Lord Heseltine: Government has 'abandoned' devolution agenda

The Government has “lost interest” in devolution, former Conservative deputy prime minister Lord Heseltine has claimed.

Lord Heseltine, who was an early supporter of devolution, was speaking during an event at the Transport for the North (TfN) annual conference, which was held online today.

And he said England was behind many other countries in handing out powers from the centre, but that there was no political will to do more.

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Downing Street has insisted on a number of occasions that the Prime Minister is still committed to the levelling up programme promised at the election, including full devolution for all parts of the North.

Lord Heseltine. Photo: Getty

But Lord Heseltine, who made the point that devolution is not purely about the North, said: “I’m after something the Government has abandoned, they have lost interest in devolution.

“And you see it in every announcement that you get. The mere fact that you see these transport announcements is because the Department for Transport is back in control.”

He said: “I want to see devolution throughout England, I want to see proper boundaries, proper powers.”

But he said getting rid of district councils would be a logical next step, to achieve “bigger economies and massive efficiencies” through unitary councils which could then bid for devolution with directly-elected mayors.

He said that would “make it look like what every other advanced economy has been doing for decades”.

And he added: “We are behind the curve”

“We are now facing one of the greatest economic challenges hidden away behind Covid,” he said.

“That's bad enough, but behind it is Brexit. And Brexit is a serious, devastating threat to this country's prosperity.

“And in order to lead the fight back, you need local people, local enthusiasm, local partnerships, local knowledge, and local determination, and Whitehall cannot provide any of that.”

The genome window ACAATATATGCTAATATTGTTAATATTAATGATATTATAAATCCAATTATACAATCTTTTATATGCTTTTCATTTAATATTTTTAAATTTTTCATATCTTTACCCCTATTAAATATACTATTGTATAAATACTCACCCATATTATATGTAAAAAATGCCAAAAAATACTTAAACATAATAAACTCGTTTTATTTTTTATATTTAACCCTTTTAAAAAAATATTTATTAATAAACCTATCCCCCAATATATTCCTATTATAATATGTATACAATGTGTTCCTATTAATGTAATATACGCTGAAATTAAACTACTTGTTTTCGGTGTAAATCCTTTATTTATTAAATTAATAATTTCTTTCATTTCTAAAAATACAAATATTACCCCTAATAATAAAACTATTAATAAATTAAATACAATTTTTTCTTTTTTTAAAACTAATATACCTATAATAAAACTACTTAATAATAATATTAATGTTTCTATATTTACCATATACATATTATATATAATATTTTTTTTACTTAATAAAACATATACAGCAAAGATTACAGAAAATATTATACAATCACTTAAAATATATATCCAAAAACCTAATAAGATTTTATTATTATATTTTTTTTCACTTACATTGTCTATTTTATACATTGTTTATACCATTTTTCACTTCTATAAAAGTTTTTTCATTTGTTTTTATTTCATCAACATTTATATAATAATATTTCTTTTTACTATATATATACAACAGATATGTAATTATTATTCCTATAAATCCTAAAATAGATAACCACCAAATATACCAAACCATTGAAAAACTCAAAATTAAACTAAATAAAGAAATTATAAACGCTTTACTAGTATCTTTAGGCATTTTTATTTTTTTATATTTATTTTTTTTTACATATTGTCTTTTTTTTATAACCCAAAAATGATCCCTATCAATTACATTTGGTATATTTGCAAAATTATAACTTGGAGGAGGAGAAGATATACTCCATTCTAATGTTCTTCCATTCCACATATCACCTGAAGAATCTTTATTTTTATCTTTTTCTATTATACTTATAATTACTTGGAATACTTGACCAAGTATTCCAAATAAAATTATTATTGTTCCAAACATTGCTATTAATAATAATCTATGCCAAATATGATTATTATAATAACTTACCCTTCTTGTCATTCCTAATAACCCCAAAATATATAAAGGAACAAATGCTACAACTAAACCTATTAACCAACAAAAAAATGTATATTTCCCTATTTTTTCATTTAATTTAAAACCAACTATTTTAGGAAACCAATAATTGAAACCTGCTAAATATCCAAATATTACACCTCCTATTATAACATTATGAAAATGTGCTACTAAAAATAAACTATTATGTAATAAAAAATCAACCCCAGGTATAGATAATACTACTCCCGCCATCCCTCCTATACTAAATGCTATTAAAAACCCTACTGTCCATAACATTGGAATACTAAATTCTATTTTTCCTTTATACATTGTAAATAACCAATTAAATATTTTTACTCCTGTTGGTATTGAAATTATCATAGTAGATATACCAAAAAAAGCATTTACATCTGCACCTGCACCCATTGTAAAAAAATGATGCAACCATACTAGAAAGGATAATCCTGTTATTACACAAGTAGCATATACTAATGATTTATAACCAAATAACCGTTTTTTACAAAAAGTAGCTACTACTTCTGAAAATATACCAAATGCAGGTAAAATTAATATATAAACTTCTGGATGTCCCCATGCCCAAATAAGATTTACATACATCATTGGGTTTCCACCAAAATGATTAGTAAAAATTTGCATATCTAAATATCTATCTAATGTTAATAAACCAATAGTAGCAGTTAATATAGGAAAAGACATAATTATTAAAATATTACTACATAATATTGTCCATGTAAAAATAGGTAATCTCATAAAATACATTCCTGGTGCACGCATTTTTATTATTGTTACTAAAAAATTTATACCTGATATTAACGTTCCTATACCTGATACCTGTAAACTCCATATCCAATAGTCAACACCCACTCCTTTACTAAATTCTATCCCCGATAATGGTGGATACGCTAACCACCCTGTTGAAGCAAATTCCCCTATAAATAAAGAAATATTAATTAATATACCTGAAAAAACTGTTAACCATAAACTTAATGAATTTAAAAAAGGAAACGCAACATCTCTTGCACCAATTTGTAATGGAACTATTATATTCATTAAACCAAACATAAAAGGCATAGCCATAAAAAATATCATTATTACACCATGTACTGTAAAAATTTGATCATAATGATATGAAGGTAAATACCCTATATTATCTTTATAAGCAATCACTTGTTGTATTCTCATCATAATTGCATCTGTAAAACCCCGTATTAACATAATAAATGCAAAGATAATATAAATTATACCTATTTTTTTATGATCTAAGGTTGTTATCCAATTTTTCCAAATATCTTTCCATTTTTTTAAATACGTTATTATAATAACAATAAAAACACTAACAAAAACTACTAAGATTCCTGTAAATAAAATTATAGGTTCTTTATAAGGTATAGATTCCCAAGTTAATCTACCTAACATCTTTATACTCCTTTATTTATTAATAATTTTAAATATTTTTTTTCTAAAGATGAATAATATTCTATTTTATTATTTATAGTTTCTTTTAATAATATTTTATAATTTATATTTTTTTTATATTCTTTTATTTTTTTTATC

But De Montfort University Associate Professor in Local Politics and Public Policy, Arianna Giovannini, said the current way devolution was handled had not been assessed.

“We really need to acknowledge that devolution in the North and across England remains a profoundly unfinished business that really lacks a clear framework and direction of travel,” she said.

“We know that parts of the North have benefited from devolution, but the process has really developed in fits and starts.”

And she said the concept of signing devolution deals with the Government was also flawed.

“This is problematic because again, while devolution was aimed at bridging existing divides, the competitive nature of devolution deal making is now creating, actually, winners and losers of devolution,” she said.

“I think that so far, what's been lacking is a clear roadmap for devolution, and also willingness on the part of central Government to develop a long term strategy for devolution, that does not serve only the short term - and sometimes political interest of the centre.”

And she said more than “warm words” were needed when “trust between different levels of Government is really something that is missing at the moment.”

She added: “Without genuine devolution, there is not going to be a levelling up, the two agendas cannot be cannot be taken forward if they continue to be controlled - almost unilaterally - from the centre.”

A Ministry of Housing, Communities and Local Government spokesperson said: “We’re levelling up and empowering all areas of the country by devolving money, resources and control away from Westminster.

”We intend to bring forward the Devolution and Local Recovery White Paper in due course.”